And while there may be historical records suggesting otherwise, with a multi-threaded mind which has all of space and time at it’s disposal which constantly works to ‘fill in the gaps’, and with the evidence I’d found that under the right conditions I could see and interact with completely different worlds – at first through video games and then through hallucinations – it became hard for me not to conclude I’m the center of my own universe.
I’m 46 in mortal years and made this discovery about myself and my existence only 4 years ago.
You quickly insulted my religious beliefs without knowing me.
But you’re young. So I forgive you.
Now here’s what you don’t understand about the internet.
It’s a product of energy. With the influence of nearly 250 countries and billions of minds influencing it.
So as you look around your classroom. What do you see? What’s the age range, the socio-economic background, the range in thinking, the gender and ethnicity range, and in general – the distribution of demographics within your class.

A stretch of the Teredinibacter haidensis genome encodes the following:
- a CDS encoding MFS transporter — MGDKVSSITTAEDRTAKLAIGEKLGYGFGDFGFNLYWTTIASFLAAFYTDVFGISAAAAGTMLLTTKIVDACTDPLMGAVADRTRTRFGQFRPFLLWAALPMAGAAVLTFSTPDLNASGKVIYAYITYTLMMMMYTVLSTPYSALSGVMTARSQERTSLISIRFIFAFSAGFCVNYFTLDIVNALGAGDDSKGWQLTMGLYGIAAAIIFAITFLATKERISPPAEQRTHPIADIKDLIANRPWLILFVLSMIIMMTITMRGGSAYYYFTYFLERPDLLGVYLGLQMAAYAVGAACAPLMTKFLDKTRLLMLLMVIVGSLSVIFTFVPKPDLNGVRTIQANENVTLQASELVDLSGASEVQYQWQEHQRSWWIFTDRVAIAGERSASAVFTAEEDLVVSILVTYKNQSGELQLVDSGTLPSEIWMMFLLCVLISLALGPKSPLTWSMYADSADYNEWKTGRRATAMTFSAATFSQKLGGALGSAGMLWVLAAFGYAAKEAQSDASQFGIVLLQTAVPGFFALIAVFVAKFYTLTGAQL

What you don’t understand about the internet is this: the evidence you’re going to use to refute and deny me is manufactured by your own mind. You’ll find credible evidence to believe anything is possible on the internet if you search for it and truly believe it exists.
I implore you – think like a lawyer, and ask yourself “WHAT makes it evidence credible”
If you’re going to answer ‘because they say it’s fact’, I’m gonna bitch slap you. I can slap together a web site or hack any web site to provide you credible evidence quickly. Do you accept CNN’s news as credible?
So why do I deserve support?
You’re an asshole. And I don’t want assholes leading my country or creating the laws and rules within my country.
However. IF I saw support and diversity in an educational facility for someone such as myself who doesn’t fit the typical mold of lawyers. That is – the guy from a middle class background without the perfect LSAT score.
I’d be ok with assholes such as yourself being in the same class.